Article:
Juliette bought an apology card and a box of chocolates from the gift shop. When she tried to apologize, Lucy refused to accept them.

“I don’t need a card,” Lucy said.

“I’m trying to say I’m sorry,” Juliette said, genuinely trying to make amends.

“What you did was wrong.”

“Yes, it was. I’m trying to apologize,” Juliette repeated, still conciliatory.

Lucy stood up and walked away. Juliette left the card and the chocolates on her computer.

Let’s sum up this interaction so far, shall we? A white charge nurse made a xenophobic remark to a Latina coworker under her direct supervision. She did not apologize the day of the incident, nor did she emphasize to Lucy or the staff that the remark was made in a moment of stressy anger and was not representative of her real opinion. When speaking about it to her supervisor, she downplayed her own behavior while tattling on Lucy for misbehaving. The author’s framing of the incident and its follow-up is heavily sympathetic to Juliette.

BUT WAIT. A few weeks later, Juliette’s at a continuing ed workshop and brings up this incident and its aftermath. “Lucy hasn’t spoken to me since,” she said.

“What Lucy was doing, before the incident and after you apologized, is a form of bullying that is common in nursing today,” the facilitator said. “Ignoring is a form of bullying because you’re blocking that person out. It doesn’t matter if you don’t like somebody. That’s fine. You don’t have to. But you need to be cordial to and communicate with that person at work.”

Juliette felt helpless, but Priscilla[, her supervisor,] wouldn’t do anything about it. Priscilla was too afraid of confrontation to act like a manager and diffuse the situation. In Priscilla’s realm, bullies and slackers went unpunished, and staffers who did go beyond the call of duty weren’t recognized. Priscilla didn’t reprimand Juliette; in fact, she told Juliette she had been right about the patient and encouraged Juliette to be charge nurse more often.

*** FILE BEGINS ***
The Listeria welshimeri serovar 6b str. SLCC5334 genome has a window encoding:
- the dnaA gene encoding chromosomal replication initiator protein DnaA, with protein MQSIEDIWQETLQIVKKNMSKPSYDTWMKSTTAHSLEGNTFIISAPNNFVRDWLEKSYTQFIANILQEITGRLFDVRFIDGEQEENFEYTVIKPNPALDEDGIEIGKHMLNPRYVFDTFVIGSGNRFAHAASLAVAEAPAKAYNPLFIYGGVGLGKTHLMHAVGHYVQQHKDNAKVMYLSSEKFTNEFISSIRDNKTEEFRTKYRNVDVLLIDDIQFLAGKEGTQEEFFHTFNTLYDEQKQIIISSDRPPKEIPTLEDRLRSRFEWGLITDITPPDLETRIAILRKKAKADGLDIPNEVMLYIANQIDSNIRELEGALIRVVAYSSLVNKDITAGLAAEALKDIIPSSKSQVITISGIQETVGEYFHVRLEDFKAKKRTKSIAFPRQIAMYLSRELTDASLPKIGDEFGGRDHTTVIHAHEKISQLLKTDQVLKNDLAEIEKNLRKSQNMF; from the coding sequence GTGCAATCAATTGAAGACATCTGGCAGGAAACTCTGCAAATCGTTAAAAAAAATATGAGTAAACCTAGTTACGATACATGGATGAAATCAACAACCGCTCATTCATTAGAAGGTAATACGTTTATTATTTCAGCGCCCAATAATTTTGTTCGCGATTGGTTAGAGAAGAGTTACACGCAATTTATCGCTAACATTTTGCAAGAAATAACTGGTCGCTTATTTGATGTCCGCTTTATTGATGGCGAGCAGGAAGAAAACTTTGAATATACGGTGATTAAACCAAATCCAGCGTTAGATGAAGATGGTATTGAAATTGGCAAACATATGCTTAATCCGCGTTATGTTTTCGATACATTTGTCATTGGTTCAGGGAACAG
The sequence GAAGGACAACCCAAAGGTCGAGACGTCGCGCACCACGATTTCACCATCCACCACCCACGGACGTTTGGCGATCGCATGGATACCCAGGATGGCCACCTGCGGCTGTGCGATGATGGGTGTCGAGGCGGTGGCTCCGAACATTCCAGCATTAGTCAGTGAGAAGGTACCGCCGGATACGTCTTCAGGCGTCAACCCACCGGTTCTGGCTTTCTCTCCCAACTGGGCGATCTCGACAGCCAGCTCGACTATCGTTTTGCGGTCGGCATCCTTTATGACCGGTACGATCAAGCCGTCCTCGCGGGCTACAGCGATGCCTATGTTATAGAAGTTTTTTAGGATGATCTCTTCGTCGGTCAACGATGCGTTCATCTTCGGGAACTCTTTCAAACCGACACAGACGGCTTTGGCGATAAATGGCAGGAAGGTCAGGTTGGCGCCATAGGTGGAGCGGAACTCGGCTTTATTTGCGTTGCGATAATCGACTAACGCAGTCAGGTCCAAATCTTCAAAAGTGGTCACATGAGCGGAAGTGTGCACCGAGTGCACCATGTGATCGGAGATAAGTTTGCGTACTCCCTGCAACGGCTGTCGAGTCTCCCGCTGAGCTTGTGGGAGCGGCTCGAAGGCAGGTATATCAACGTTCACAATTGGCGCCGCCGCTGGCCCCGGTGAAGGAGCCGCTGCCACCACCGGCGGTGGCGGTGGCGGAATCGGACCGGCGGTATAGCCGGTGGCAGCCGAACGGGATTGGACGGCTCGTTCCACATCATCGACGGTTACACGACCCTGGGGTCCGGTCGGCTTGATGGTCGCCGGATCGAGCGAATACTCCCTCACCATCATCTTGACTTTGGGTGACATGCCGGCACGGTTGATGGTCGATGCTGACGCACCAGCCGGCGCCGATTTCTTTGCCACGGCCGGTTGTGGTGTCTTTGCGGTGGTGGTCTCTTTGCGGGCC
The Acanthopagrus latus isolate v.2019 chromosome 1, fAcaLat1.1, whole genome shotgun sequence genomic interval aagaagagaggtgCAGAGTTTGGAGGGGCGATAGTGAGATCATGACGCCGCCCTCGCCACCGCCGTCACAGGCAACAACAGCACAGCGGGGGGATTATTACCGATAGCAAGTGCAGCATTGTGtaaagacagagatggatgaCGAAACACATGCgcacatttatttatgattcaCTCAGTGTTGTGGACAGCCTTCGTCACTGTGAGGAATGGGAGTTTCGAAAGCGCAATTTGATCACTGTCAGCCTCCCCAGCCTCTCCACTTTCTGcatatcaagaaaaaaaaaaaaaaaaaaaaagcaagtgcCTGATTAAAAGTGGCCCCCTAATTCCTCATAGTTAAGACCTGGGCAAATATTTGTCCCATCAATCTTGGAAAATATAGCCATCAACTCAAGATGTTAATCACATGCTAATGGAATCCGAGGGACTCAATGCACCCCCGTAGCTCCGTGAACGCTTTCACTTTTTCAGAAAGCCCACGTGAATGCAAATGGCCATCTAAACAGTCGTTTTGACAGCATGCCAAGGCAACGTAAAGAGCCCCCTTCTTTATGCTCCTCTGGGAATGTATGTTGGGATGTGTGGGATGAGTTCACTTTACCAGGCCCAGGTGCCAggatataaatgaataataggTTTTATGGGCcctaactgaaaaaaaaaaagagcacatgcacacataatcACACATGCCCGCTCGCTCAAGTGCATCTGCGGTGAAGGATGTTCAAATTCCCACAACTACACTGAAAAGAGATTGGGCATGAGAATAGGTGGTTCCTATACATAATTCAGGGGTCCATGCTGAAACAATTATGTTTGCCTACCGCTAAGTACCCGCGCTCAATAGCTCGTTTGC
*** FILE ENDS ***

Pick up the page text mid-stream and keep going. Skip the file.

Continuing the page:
Really. Because to me it seems like in Priscilla’s realm, open racism in a white superior not only goes unpunished, but garners an offer of career advancement. How did the editors at Workman let this get by them? That Robbins uses this story as a jumping-off point to talk about nurse-on-nurse bullying (casting Juliette as the victim) would be stunning if it weren’t so exhaustingly predictable.

And now for a counterpart to that story. If you’re interested. It’s about another nurse, Lara. Here’s some context about the racial makeup of Lara’s job at her hospital, and the position she occupies there.

Despite racial tensions, Lara, one of the few white nurses at the hospital, hadn’t landed in anyone’s crosshairs. Evidently someone had noticed that Lara seemed to get along with everyone, because in November, the ER director selected her as one of fifteen people to join a new hospital-wide committee.